I would LOVE to see Arinzé Kene compose and record the next James Bond theme tune. He can not only hit the high notes, but he knows how to write a score and a rhyme AND he can wring every bit of emotion out of an acapella. His falsetto bridge was spine tingling.

I feel all of these creatives, embody this James Baldwin quote taken from a 1979 interview with the New York Times:

“The bottom line is: You write in order to change the world, knowing perfectly well that you probably can’t, but also knowing that literature is indispensable to the world. The world changes according to the way people see it, and if you alter, even by a millimetre, the way a person looks or people look at reality, you can change it. If there is no moral question, there is no reason to write. I am an old fashioned writer and, despite the odds, I want to change the world”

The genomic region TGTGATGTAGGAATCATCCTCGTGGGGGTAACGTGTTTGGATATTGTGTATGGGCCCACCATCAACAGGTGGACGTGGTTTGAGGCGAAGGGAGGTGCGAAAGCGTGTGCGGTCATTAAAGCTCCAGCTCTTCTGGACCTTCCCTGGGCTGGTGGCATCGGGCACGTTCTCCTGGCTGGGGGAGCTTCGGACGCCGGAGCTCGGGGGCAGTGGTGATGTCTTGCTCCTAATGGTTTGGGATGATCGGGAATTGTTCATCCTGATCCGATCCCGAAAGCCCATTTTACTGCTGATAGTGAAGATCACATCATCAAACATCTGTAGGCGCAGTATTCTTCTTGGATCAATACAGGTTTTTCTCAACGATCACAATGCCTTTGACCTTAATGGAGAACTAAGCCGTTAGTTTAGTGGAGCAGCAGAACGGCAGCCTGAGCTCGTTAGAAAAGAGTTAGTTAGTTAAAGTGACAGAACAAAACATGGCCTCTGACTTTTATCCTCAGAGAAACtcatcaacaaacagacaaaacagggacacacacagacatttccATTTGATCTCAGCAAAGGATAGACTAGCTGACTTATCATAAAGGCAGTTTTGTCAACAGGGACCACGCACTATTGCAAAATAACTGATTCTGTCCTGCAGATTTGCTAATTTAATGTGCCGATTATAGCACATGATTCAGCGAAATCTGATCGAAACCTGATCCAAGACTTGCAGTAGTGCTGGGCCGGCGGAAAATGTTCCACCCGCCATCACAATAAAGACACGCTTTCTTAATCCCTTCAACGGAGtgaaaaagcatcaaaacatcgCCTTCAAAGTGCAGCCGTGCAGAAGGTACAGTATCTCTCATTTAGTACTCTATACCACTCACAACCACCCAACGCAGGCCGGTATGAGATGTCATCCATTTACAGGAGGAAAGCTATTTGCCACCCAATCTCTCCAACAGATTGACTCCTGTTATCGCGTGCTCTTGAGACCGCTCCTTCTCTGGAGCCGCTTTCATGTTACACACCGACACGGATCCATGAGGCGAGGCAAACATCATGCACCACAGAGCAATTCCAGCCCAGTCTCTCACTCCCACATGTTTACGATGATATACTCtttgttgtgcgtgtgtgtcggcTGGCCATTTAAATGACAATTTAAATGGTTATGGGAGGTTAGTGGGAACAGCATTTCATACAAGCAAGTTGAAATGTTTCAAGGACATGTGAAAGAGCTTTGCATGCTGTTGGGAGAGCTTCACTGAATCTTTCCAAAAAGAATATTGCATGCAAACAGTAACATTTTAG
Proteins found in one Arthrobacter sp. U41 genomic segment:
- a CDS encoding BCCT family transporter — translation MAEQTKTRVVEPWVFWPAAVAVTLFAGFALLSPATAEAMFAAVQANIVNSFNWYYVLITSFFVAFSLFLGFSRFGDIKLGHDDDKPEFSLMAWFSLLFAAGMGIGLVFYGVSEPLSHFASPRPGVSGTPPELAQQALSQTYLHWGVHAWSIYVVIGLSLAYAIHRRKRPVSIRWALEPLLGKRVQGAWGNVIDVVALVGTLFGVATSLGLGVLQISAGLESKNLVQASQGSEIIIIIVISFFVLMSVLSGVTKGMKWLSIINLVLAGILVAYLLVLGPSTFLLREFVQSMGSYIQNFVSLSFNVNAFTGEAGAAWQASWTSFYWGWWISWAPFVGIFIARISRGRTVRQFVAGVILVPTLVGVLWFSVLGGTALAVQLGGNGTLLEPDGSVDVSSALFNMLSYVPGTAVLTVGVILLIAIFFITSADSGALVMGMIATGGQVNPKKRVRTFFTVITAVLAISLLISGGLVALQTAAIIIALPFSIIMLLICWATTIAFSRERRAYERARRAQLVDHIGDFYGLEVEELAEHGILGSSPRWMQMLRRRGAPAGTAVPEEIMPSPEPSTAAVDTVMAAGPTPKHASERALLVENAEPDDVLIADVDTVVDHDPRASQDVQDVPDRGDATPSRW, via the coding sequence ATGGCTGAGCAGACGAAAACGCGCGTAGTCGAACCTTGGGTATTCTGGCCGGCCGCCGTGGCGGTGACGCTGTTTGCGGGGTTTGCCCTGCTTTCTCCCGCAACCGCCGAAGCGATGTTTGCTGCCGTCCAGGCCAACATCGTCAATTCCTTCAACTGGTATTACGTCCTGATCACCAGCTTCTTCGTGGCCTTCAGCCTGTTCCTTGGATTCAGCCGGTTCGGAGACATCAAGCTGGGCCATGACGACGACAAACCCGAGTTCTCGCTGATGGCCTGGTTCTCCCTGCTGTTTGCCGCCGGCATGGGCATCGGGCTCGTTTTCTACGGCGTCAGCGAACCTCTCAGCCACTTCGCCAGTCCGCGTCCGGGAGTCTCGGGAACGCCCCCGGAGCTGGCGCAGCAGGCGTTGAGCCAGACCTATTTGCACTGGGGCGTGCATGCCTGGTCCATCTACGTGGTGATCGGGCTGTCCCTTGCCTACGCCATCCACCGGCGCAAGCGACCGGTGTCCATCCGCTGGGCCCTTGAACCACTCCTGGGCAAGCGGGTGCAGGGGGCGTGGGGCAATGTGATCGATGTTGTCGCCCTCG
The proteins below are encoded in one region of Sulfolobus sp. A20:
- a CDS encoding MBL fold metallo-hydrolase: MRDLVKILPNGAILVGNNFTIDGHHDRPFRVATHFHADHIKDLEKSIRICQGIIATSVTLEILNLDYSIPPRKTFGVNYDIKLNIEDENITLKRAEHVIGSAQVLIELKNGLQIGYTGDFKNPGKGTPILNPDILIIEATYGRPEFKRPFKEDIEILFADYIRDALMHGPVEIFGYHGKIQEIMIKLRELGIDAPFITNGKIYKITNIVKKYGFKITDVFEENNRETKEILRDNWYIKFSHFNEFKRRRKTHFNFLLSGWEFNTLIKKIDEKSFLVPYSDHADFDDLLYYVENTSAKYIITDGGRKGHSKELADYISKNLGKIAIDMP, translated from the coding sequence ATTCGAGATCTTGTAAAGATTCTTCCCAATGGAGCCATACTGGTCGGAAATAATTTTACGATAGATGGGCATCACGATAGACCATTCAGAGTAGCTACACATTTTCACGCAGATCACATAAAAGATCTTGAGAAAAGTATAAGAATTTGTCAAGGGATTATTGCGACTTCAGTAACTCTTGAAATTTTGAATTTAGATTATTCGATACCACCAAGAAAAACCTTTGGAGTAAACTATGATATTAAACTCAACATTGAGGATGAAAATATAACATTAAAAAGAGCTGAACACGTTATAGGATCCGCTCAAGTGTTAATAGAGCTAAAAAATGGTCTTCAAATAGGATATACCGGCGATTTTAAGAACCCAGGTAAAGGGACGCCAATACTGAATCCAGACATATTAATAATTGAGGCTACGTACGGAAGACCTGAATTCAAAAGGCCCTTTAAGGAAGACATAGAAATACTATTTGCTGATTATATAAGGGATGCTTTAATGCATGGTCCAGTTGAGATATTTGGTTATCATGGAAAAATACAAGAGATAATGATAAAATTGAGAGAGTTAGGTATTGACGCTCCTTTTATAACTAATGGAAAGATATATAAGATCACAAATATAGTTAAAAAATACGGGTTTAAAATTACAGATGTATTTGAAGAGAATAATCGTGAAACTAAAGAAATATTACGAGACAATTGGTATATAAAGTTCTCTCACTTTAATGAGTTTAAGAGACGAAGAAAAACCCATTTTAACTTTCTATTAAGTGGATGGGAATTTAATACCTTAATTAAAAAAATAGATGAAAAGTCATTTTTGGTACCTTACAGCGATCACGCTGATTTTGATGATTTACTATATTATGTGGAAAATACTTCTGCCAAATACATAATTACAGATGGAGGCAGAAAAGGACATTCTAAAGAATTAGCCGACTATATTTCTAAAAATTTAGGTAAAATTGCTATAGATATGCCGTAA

My only regret is they don’t appear to have women as peers, unless PRs are purposefully not sending me to women led and written plays and films – but the performances did have plenty of women on stage and I expect more were behind the scenes.

I look forward to seeing what’s next for black, brown and East Asian working class creatives. So I am putting out positive vibes here and now that they get the funding they richly deserve to make their big dreams and hard work bear more fruit.


Samantha Asumadu is a documentary filmmaker, former journalist, founder of Media Diversified,  co-founder of Bare Lit Festival and CEO of Edmalia Ltd: TV, Talent and Crisis Management Agency